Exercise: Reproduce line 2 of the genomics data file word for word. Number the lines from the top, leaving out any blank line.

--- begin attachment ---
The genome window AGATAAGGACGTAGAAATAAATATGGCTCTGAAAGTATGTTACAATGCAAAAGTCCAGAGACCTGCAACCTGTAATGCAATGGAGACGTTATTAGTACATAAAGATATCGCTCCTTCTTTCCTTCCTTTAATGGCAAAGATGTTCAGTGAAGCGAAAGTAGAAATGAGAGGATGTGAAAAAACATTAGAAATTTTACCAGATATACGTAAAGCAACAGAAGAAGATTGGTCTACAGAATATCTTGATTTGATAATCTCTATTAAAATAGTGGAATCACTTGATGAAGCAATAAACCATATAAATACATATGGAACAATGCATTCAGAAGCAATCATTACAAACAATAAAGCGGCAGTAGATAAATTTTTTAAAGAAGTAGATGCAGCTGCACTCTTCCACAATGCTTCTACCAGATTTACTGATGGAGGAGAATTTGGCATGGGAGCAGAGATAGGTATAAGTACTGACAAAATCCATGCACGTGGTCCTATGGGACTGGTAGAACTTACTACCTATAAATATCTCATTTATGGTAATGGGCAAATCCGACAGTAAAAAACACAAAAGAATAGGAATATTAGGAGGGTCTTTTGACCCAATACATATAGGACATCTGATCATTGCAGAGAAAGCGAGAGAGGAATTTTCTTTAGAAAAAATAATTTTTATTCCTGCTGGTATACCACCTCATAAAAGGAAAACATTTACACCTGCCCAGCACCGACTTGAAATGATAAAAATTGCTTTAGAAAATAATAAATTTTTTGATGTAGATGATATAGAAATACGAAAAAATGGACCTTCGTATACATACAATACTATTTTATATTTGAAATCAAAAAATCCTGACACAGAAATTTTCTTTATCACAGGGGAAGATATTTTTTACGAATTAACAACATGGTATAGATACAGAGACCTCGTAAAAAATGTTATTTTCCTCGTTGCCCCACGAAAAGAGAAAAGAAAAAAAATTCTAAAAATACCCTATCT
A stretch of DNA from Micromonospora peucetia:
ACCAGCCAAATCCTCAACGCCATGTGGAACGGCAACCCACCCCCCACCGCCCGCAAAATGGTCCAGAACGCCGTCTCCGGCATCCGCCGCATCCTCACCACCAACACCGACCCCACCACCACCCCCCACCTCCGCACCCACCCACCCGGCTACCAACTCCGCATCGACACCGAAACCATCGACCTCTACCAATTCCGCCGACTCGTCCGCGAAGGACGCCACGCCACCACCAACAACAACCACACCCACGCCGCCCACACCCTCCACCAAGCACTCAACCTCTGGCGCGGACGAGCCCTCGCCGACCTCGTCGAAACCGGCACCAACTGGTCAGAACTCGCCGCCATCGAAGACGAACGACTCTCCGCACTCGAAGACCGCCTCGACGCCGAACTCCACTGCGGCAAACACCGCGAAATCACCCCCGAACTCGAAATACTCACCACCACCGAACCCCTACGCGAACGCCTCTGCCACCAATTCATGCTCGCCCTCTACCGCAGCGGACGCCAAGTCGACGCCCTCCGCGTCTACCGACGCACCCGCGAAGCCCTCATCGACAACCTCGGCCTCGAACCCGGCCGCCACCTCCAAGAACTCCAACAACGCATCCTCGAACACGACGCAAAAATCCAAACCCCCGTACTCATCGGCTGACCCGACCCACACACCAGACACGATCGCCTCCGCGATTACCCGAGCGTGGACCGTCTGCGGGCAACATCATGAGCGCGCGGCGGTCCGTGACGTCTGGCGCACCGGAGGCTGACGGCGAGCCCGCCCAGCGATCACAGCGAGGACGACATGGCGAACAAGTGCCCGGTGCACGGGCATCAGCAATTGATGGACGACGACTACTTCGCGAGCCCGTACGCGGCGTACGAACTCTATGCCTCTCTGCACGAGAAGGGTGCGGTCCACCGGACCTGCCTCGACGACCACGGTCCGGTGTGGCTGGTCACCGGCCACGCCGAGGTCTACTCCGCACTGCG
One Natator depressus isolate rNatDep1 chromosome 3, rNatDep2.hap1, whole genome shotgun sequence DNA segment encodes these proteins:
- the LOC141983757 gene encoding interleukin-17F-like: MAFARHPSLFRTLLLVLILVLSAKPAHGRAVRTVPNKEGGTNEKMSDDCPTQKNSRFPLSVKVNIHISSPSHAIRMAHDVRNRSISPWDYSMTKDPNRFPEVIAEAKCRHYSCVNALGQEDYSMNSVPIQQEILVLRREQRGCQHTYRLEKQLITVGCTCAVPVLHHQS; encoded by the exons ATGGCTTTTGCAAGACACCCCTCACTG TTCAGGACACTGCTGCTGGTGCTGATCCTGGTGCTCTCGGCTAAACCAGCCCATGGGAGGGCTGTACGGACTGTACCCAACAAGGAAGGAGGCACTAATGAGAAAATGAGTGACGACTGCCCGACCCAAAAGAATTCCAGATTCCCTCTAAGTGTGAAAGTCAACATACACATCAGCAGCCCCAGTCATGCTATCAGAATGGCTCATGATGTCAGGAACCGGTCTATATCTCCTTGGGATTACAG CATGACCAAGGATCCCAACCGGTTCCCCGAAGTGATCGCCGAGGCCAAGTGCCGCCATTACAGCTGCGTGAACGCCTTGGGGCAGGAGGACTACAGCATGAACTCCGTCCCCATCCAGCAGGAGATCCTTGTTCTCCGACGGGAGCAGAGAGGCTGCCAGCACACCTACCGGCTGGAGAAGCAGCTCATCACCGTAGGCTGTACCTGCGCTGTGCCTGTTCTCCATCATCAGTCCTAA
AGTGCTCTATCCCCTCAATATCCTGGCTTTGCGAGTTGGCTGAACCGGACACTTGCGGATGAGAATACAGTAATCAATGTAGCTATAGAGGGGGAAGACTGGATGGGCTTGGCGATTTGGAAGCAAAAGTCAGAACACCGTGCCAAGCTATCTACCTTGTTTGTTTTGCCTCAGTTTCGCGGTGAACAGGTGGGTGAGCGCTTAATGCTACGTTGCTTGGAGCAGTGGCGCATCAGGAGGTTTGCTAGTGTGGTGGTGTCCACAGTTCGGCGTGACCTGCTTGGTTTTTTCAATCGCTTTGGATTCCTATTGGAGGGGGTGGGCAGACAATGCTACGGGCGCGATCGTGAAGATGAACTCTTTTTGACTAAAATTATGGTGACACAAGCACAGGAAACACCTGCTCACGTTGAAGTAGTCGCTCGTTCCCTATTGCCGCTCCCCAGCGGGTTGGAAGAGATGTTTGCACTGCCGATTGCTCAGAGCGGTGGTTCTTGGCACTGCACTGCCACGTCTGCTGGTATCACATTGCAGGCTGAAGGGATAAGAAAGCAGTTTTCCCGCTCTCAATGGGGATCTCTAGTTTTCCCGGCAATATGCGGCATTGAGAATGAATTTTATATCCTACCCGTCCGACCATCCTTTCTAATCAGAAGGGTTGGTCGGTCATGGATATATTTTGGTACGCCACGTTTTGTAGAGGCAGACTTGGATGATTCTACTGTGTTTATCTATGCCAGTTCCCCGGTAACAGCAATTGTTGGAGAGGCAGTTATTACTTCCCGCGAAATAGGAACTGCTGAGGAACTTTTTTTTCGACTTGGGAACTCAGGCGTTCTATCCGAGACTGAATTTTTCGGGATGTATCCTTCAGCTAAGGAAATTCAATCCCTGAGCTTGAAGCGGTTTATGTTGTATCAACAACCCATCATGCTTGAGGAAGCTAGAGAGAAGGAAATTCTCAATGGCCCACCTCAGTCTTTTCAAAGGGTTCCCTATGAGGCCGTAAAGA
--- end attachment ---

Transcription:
A stretch of DNA from Micromonospora peucetia: